[Jesus] was praying in a certain place, and after he had finished, one of his disciples said to him, "Lord, teach us to pray, as John taught his disciples." He said to them, "When you pray, say: Father, hallowed be your name. Your kingdom come. Give us each day our daily bread. And forgive us our sins, for we ourselves forgive everyone indebted to us. And do not bring us to the time of trial."
And he said to them, "Suppose one of you has a friend, and you go to him at midnight and say to him, 'Friend, lend me three loaves of bread; for a friend of mine has arrived, and I have nothing to set before him.' And he answers from within, 'Do not bother me; the door has already been locked, and my children are with me in bed; I cannot get up and give you anything.' I tell you, even though he will not get up and give him anything because he is his friend, at least because of his persistence he will get up and give him whatever he needs.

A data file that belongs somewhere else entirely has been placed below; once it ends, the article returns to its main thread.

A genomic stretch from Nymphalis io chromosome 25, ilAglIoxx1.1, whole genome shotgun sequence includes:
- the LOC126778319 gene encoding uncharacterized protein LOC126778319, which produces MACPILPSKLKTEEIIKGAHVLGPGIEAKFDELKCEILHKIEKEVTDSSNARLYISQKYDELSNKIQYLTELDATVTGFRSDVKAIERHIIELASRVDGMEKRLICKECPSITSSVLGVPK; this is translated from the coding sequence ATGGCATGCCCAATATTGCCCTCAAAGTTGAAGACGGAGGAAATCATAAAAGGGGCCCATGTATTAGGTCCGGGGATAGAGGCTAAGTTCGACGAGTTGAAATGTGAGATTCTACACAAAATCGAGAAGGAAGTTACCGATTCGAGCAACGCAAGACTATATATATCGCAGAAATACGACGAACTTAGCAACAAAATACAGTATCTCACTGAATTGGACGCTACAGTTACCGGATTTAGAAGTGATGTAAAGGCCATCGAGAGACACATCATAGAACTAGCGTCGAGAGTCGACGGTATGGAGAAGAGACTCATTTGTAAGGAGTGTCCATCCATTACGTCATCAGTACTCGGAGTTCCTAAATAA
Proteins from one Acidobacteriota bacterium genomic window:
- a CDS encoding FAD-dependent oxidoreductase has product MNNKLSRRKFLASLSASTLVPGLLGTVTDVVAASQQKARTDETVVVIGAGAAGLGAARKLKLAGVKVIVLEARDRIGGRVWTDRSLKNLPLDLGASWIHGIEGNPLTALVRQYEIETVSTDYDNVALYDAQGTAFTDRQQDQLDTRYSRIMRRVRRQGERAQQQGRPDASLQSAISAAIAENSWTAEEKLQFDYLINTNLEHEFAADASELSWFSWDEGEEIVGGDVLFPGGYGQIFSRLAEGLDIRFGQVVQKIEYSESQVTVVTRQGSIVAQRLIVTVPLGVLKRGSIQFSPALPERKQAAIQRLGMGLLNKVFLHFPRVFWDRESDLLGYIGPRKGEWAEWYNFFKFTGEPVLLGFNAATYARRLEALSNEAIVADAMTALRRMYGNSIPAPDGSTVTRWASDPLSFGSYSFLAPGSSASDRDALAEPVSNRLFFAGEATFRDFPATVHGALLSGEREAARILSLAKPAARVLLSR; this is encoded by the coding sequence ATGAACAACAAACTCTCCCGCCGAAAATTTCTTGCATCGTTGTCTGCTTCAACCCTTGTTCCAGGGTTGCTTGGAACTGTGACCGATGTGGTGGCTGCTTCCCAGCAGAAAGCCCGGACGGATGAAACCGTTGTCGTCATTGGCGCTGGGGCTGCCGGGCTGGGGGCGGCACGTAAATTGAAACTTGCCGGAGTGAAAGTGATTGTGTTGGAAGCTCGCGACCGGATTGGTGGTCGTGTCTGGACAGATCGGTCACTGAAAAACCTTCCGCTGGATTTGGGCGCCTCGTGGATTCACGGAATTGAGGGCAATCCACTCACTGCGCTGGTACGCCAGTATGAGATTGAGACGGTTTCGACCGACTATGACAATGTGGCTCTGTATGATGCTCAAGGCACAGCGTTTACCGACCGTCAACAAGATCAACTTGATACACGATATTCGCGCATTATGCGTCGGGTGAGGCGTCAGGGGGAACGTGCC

"So I say to you, Ask, and it will be given you; search, and you will find; knock, and the door will be opened for you. For everyone who asks receives, and everyone who searches finds, and for everyone who knocks, the door will be opened. Is there anyone among you who, if your child asks for a fish, will give a snake instead of a fish? Or if the child asks for an egg, will give a scorpion? If you then, who are evil, know how to give good gifts to your children, how much more will the heavenly Father give the Holy Spirit to those who ask him!"
Pastor Marc's sermon on the 7th Sunday after Pentecost (July 28, 2019) on Luke 11:1-13. Listen to the recording here or read my manuscript below.